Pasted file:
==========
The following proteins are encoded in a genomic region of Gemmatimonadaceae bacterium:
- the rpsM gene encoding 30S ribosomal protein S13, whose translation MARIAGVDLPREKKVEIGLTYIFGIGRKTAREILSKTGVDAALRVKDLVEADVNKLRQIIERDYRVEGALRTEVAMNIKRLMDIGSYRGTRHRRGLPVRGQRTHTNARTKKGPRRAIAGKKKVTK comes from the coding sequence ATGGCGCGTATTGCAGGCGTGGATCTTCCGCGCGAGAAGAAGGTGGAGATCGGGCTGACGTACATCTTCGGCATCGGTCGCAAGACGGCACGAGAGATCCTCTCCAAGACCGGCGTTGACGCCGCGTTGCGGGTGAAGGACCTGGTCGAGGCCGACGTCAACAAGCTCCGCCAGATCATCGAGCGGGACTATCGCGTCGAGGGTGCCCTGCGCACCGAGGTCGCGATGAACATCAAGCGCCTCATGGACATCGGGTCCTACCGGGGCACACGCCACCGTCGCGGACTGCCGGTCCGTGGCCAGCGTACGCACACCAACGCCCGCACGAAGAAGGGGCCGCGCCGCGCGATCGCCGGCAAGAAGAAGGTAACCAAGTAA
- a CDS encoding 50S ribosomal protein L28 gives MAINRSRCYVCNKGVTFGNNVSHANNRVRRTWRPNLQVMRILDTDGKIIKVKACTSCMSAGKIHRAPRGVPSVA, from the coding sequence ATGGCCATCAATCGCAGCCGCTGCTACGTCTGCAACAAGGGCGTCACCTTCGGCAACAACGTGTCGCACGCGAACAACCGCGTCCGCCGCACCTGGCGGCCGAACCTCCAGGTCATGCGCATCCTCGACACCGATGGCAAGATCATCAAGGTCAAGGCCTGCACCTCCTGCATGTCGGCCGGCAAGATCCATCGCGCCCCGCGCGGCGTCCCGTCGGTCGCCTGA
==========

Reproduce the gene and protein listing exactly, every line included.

The following proteins are encoded in a genomic region of Gemmatimonadaceae bacterium:
- the rpsM gene encoding 30S ribosomal protein S13, whose translation MARIAGVDLPREKKVEIGLTYIFGIGRKTAREILSKTGVDAALRVKDLVEADVNKLRQIIERDYRVEGALRTEVAMNIKRLMDIGSYRGTRHRRGLPVRGQRTHTNARTKKGPRRAIAGKKKVTK comes from the coding sequence ATGGCGCGTATTGCAGGCGTGGATCTTCCGCGCGAGAAGAAGGTGGAGATCGGGCTGACGTACATCTTCGGCATCGGTCGCAAGACGGCACGAGAGATCCTCTCCAAGACCGGCGTTGACGCCGCGTTGCGGGTGAAGGACCTGGTCGAGGCCGACGTCAACAAGCTCCGCCAGATCATCGAGCGGGACTATCGCGTCGAGGGTGCCCTGCGCACCGAGGTCGCGATGAACATCAAGCGCCTCATGGACATCGGGTCCTACCGGGGCACACGCCACCGTCGCGGACTGCCGGTCCGTGGCCAGCGTACGCACACCAACGCCCGCACGAAGAAGGGGCCGCGCCGCGCGATCGCCGGCAAGAAGAAGGTAACCAAGTAA
- a CDS encoding 50S ribosomal protein L28 gives MAINRSRCYVCNKGVTFGNNVSHANNRVRRTWRPNLQVMRILDTDGKIIKVKACTSCMSAGKIHRAPRGVPSVA, from the coding sequence ATGGCCATCAATCGCAGCCGCTGCTACGTCTGCAACAAGGGCGTCACCTTCGGCAACAACGTGTCGCACGCGAACAACCGCGTCCGCCGCACCTGGCGGCCGAACCTCCAGGTCATGCGCATCCTCGACACCGATGGCAAGATCATCAAGGTCAAGGCCTGCACCTCCTGCATGTCGGCCGGCAAGATCCATCGCGCCCCGCGCGGCGTCCCGTCGGTCGCCTGA